One author, in writing of these times, says that the face of the country seemed to be changing from drab to white, owing to the whiteness of the newly-wrought stone used in the erection of the enormous number of buildings. This can be readily understood when we find that as many as 16 abbeys, 12 priories, 15 cathedrals, and 185 churches, and many smaller buildings, were com menced during the period between 1066 and 1189. Among the cathedrals commenced at this time were Lincoln, St. Albans, Winchester, Ely, Gloucester, Norwich, Canterbury, Chichester, Durham, Peter borough, Rochester, Hereford and Carlisle, and the remarkable fact is that the same detail will be found in each.

This vast amount of building drew the men skilled in the art of building from all over the continent, and large numbers of men anxious to learn the art were enrolled.

Mr. Hope, in his history or essay on architecture sets forth the method of procedure of these ancient brethren; "A body of Freemasons would appear at a town or spot near the castle of some great lord who desired to build a church or to enlarge his castle. They were under the rule of a Master elected from among their number, who nominated one man out of every ten as Warden to supervise the other nine. They first erected temporary huts for their own use, and then a central Lodge. If they required, they called in the assistance of the local Guild Masons to help in the rough work, but they do not seem to have admitted them to the assembly in the Lodge with which they opened each day's work. They met in secret, none but Freemasons being present, and with a Tyier to guard the door againt cowans and eavesdroppers. The word " cowan" is probably of Scottish or North country origin denoting a "dry-dyker," (one who builds rough stone walls without cement), and is therefore not a true mason although he pretends to do masons' work."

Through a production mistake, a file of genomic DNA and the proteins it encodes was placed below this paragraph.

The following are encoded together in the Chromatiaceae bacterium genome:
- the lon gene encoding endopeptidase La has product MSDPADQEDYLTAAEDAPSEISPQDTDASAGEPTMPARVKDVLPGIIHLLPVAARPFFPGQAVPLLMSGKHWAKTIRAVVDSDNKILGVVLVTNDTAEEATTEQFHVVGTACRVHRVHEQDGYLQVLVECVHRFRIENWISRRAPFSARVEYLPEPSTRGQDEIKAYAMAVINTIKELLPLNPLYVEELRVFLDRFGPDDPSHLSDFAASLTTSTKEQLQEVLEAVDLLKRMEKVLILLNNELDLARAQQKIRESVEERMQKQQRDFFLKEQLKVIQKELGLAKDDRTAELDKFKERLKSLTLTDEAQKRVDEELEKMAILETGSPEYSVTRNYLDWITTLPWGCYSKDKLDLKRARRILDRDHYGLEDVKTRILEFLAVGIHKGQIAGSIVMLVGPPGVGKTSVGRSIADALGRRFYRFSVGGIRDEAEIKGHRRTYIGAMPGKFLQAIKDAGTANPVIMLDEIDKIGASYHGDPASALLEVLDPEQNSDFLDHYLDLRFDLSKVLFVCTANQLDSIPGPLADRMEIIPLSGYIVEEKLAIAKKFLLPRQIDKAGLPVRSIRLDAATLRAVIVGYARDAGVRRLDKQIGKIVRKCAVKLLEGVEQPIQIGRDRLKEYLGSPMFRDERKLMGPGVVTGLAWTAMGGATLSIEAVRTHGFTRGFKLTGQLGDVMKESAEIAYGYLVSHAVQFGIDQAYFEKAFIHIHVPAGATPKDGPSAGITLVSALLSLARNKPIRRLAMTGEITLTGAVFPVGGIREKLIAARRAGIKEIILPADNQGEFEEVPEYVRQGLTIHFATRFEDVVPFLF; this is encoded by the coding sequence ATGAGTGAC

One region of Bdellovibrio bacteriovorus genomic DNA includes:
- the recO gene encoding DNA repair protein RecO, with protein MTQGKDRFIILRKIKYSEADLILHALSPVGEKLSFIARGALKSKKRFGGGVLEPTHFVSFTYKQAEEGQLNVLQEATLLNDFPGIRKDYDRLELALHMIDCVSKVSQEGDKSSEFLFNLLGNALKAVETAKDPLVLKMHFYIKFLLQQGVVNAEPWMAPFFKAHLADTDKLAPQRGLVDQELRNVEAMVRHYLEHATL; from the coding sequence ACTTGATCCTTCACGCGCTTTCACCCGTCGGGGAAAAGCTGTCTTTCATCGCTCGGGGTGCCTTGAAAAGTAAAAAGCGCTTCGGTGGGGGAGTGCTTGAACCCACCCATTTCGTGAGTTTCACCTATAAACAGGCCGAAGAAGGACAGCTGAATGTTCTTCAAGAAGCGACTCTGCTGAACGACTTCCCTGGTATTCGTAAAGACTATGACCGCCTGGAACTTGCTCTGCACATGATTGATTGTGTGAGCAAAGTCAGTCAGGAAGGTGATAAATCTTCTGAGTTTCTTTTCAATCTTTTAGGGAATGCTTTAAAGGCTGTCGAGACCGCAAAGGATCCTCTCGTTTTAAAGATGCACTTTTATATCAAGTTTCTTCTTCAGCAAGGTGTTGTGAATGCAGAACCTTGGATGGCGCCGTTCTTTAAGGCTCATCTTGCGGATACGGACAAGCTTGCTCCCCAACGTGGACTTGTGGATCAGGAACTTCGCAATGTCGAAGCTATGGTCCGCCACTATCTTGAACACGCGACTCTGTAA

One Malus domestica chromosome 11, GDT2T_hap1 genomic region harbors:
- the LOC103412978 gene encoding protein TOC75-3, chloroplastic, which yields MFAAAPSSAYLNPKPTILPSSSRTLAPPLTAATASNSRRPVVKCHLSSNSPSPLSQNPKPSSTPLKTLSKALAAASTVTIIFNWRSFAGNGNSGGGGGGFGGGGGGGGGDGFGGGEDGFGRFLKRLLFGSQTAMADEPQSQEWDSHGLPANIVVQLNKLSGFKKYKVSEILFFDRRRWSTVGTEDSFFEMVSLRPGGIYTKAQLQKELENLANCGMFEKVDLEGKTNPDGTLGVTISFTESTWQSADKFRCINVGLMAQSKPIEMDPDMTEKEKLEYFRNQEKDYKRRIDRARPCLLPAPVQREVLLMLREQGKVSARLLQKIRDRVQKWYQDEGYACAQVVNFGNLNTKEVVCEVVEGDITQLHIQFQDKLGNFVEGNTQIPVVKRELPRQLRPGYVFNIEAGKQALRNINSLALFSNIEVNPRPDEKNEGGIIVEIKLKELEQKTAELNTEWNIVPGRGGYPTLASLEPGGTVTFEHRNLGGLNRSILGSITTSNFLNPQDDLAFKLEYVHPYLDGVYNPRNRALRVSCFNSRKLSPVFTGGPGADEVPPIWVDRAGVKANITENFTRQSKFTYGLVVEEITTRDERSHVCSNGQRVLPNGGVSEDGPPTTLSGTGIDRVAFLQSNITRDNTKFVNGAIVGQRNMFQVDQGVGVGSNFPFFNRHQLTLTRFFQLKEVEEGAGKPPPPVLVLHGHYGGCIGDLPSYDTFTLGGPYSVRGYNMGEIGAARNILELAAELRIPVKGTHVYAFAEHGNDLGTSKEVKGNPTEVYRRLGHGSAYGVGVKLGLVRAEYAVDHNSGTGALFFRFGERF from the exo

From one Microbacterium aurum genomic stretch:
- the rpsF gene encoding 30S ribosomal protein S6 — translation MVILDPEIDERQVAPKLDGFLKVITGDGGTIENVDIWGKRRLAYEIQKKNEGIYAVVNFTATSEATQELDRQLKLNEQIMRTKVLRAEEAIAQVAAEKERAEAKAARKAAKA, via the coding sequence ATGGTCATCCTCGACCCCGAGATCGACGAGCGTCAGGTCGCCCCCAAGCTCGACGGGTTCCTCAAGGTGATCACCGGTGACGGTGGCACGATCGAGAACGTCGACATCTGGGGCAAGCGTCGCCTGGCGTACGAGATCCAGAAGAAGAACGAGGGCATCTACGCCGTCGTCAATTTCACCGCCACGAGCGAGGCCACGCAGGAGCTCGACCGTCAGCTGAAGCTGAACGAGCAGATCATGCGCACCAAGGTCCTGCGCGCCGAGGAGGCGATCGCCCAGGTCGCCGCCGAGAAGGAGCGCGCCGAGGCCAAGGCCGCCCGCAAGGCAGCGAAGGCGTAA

The Rev. J. Fort Newton terms the Order formed during the period of Gothic architecture, and whose constitution, principles and teaching was that of Comacines, the Order of the Cathedral builders.

The Comacines must not be mistaken for Guild Masons, although they were like them in some respects. The Comacines were older than the Guild Masons, inheritors of ancient tradition from the past, not only as architects and operatives, but as speculative masons.

The work on some of these glorious edifices extended over many years, which meant a close association of the same men for a very long time, a circumstance which strengthened the practices and principles of these Comacine Masters.